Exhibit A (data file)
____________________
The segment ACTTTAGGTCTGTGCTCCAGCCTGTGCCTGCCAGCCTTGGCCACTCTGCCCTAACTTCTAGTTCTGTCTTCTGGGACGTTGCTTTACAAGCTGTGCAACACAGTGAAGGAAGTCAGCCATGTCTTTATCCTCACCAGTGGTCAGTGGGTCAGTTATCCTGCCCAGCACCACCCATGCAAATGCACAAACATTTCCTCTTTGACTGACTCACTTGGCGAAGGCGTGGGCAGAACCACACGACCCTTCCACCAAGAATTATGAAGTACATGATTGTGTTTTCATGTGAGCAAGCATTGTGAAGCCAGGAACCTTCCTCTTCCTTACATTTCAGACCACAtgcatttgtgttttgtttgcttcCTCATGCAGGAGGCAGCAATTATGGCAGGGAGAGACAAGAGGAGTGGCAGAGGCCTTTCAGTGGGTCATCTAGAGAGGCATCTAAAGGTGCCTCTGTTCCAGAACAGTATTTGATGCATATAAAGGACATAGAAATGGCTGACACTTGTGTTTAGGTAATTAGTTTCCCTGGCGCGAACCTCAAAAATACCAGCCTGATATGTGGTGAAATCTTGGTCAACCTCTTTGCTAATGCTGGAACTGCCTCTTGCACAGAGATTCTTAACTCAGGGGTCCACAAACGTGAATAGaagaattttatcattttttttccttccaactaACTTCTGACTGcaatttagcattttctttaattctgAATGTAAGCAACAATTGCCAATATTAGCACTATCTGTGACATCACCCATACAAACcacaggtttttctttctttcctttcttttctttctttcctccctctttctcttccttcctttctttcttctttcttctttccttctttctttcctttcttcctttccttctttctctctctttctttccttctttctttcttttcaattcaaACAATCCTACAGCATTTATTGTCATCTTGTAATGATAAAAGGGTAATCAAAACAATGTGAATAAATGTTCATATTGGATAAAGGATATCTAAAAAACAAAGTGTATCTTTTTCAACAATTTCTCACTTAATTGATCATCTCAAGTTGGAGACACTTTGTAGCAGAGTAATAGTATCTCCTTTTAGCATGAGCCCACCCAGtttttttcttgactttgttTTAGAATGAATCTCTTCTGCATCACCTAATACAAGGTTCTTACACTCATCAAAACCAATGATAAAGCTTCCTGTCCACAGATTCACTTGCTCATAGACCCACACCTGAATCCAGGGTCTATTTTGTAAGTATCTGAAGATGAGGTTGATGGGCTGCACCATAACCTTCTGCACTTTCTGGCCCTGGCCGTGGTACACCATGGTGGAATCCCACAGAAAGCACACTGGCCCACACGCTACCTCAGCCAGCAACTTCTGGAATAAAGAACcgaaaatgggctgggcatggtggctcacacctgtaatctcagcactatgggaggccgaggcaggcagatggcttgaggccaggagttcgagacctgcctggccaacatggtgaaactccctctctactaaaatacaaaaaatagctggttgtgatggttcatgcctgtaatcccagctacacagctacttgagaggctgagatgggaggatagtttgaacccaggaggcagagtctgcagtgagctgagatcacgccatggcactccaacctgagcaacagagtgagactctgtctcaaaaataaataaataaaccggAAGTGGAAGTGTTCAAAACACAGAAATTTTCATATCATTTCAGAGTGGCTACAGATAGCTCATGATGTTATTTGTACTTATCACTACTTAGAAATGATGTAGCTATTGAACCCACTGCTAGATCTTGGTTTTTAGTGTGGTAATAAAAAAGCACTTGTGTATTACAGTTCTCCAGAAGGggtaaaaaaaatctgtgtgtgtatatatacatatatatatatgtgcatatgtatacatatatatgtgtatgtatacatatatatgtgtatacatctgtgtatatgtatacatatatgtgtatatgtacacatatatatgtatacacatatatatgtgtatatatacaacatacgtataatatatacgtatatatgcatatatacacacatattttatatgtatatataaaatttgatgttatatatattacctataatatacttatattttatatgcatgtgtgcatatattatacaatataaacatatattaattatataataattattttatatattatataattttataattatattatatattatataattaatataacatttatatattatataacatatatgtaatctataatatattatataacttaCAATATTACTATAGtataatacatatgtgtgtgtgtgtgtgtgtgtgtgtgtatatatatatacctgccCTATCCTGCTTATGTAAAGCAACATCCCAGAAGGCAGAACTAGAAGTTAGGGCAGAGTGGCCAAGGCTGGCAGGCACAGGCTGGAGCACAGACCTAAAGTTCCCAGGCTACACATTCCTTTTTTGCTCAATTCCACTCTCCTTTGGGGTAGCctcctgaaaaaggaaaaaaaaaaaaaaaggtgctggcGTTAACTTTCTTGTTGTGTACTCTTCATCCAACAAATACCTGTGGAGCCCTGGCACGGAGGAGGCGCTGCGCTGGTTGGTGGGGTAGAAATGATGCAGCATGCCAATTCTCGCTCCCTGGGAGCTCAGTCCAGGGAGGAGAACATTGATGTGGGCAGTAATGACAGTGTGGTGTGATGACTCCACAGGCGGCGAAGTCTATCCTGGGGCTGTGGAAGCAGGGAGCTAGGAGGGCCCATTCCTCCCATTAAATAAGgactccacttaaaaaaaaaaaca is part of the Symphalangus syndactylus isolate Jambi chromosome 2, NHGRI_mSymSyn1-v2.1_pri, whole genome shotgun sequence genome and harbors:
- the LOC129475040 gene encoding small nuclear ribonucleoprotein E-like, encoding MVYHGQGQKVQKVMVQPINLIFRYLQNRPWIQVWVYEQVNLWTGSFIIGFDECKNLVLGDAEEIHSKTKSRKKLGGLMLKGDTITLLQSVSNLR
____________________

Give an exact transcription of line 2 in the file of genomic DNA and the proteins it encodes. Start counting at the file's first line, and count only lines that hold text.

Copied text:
- the LOC129475040 gene encoding small nuclear ribonucleoprotein E-like, encoding MVYHGQGQKVQKVMVQPINLIFRYLQNRPWIQVWVYEQVNLWTGSFIIGFDECKNLVLGDAEEIHSKTKSRKKLGGLMLKGDTITLLQSVSNLR